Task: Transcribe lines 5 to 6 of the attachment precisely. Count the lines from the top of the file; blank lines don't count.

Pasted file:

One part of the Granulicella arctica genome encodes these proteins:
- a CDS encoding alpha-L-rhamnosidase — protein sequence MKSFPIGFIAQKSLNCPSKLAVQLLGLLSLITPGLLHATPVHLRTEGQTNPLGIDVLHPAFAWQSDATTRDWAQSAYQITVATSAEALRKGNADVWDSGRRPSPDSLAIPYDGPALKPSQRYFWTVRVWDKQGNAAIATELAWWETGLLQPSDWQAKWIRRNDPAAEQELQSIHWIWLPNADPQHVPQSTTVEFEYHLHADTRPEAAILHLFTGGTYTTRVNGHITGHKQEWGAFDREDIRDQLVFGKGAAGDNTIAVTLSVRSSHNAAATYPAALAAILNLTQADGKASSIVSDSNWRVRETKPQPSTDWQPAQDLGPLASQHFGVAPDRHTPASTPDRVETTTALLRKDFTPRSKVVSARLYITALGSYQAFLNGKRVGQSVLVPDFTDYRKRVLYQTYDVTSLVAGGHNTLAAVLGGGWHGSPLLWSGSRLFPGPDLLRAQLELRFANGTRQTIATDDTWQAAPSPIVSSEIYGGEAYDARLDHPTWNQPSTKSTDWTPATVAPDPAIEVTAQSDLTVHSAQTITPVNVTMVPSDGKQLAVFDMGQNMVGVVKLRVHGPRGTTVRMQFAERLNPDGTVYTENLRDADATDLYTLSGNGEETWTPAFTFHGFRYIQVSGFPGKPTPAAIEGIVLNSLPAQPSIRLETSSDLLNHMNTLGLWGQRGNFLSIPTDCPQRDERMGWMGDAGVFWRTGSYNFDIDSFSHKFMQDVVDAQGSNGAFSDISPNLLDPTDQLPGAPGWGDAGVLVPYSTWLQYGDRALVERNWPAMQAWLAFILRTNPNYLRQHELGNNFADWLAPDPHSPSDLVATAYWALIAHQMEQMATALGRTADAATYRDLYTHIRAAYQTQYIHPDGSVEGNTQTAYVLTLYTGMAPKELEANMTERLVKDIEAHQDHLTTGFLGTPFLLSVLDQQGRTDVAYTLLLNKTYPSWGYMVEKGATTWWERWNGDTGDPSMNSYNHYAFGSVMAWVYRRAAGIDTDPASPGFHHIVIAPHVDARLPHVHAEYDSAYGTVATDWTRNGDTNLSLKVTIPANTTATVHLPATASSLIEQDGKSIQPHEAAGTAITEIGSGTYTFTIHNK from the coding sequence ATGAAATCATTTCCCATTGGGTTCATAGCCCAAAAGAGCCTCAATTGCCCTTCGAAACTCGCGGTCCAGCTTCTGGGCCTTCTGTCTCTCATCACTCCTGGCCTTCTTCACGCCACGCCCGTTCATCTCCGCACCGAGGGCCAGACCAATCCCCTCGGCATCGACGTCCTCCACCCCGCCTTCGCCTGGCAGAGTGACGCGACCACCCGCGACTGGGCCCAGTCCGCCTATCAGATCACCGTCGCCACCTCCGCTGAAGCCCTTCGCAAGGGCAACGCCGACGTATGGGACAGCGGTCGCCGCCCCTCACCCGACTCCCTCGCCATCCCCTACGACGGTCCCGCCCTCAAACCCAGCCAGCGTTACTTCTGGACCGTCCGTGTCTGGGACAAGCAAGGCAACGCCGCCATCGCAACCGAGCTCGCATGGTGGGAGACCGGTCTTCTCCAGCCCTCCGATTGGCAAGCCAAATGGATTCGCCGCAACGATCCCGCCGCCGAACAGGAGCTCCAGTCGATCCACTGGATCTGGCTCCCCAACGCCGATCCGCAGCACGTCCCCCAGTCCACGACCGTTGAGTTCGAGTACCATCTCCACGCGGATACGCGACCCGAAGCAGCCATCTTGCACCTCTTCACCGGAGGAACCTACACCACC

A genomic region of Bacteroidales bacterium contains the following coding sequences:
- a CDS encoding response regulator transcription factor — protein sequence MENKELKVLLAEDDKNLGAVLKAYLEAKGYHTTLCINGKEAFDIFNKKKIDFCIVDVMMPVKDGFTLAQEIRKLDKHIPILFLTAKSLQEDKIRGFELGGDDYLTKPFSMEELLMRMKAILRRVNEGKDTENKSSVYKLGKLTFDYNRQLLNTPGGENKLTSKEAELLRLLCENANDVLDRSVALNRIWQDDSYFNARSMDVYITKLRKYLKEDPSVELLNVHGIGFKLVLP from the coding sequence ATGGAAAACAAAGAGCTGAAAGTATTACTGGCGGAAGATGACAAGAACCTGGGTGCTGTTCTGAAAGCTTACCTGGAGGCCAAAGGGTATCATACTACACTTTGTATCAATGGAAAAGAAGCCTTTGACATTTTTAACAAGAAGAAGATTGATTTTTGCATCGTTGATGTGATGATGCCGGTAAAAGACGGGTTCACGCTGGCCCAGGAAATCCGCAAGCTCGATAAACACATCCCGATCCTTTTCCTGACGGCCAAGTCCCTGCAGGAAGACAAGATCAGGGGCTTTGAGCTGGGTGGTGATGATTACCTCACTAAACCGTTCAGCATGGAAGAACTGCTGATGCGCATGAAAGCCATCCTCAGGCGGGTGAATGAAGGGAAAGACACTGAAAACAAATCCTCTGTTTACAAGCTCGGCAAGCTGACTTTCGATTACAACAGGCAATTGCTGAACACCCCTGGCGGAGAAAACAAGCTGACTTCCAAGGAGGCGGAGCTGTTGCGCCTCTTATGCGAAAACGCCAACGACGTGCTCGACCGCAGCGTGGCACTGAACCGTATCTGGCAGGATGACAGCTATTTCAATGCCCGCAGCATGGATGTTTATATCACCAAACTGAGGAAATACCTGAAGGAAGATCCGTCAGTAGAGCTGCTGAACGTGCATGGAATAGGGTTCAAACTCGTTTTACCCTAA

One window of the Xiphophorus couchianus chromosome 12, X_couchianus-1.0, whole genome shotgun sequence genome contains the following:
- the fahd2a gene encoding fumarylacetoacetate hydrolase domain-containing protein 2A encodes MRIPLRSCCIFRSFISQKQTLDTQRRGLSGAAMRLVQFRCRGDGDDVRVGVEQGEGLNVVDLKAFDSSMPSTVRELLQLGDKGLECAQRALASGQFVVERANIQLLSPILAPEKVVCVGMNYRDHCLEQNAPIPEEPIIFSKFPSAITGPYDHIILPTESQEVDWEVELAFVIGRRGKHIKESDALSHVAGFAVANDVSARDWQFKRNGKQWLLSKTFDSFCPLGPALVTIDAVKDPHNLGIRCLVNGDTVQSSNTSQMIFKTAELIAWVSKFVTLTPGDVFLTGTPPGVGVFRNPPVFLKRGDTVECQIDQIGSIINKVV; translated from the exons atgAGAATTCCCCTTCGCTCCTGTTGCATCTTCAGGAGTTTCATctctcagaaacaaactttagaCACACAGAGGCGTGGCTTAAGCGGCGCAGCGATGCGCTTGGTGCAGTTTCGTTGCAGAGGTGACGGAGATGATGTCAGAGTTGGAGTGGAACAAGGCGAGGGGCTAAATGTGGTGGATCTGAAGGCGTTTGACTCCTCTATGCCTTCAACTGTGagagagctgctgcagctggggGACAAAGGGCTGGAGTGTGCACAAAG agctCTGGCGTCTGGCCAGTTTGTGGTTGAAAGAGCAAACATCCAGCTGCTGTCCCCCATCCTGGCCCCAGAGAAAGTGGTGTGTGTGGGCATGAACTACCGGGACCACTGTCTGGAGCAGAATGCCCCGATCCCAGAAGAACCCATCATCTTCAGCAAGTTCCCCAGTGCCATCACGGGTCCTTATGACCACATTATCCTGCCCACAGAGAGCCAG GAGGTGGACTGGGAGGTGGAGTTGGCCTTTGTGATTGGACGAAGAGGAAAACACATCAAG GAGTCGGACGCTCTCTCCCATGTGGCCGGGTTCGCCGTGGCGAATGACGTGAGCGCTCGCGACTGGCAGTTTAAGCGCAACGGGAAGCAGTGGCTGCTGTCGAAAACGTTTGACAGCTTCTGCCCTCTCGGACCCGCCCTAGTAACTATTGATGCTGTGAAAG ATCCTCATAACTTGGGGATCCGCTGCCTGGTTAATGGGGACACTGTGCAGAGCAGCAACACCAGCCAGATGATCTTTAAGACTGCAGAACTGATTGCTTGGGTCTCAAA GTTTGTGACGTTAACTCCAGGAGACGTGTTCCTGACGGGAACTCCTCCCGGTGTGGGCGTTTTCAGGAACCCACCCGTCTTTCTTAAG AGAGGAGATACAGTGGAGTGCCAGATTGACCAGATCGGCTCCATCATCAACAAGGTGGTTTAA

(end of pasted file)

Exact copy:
One window of the Xiphophorus couchianus chromosome 12, X_couchianus-1.0, whole genome shotgun sequence genome contains the following:
- the fahd2a gene encoding fumarylacetoacetate hydrolase domain-containing protein 2A encodes MRIPLRSCCIFRSFISQKQTLDTQRRGLSGAAMRLVQFRCRGDGDDVRVGVEQGEGLNVVDLKAFDSSMPSTVRELLQLGDKGLECAQRALASGQFVVERANIQLLSPILAPEKVVCVGMNYRDHCLEQNAPIPEEPIIFSKFPSAITGPYDHIILPTESQEVDWEVELAFVIGRRGKHIKESDALSHVAGFAVANDVSARDWQFKRNGKQWLLSKTFDSFCPLGPALVTIDAVKDPHNLGIRCLVNGDTVQSSNTSQMIFKTAELIAWVSKFVTLTPGDVFLTGTPPGVGVFRNPPVFLKRGDTVECQIDQIGSIINKVV; translated from the exons atgAGAATTCCCCTTCGCTCCTGTTGCATCTTCAGGAGTTTCATctctcagaaacaaactttagaCACACAGAGGCGTGGCTTAAGCGGCGCAGCGATGCGCTTGGTGCAGTTTCGTTGCAGAGGTGACGGAGATGATGTCAGAGTTGGAGTGGAACAAGGCGAGGGGCTAAATGTGGTGGATCTGAAGGCGTTTGACTCCTCTATGCCTTCAACTGTGagagagctgctgcagctggggGACAAAGGGCTGGAGTGTGCACAAAG agctCTGGCGTCTGGCCAGTTTGTGGTTGAAAGAGCAAACATCCAGCTGCTGTCCCCCATCCTGGCCCCAGAGAAAGTGGTGTGTGTGGGCATGAACTACCGGGACCACTGTCTGGAGCAGAATGCCCCGATCCCAGAAGAACCCATCATCTTCAGCAAGTTCCCCAGTGCCATCACGGGTCCTTATGACCACATTATCCTGCCCACAGAGAGCCAG GAGGTGGACTGGGAGGTGGAGTTGGCCTTTGTGATTGGACGAAGAGGAAAACACATCAAG GAGTCGGACGCTCTCTCCCATGTGGCCGGGTTCGCCGTGGCGAATGACGTGAGCGCTCGCGACTGGCAGTTTAAGCGCAACGGGAAGCAGTGGCTGCTGTCGAAAACGTTTGACAGCTTCTGCCCTCTCGGACCCGCCCTAGTAACTATTGATGCTGTGAAAG ATCCTCATAACTTGGGGATCCGCTGCCTGGTTAATGGGGACACTGTGCAGAGCAGCAACACCAGCCAGATGATCTTTAAGACTGCAGAACTGATTGCTTGGGTCTCAAA GTTTGTGACGTTAACTCCAGGAGACGTGTTCCTGACGGGAACTCCTCCCGGTGTGGGCGTTTTCAGGAACCCACCCGTCTTTCTTAAG AGAGGAGATACAGTGGAGTGCCAGATTGACCAGATCGGCTCCATCATCAACAAGGTGGTTTAA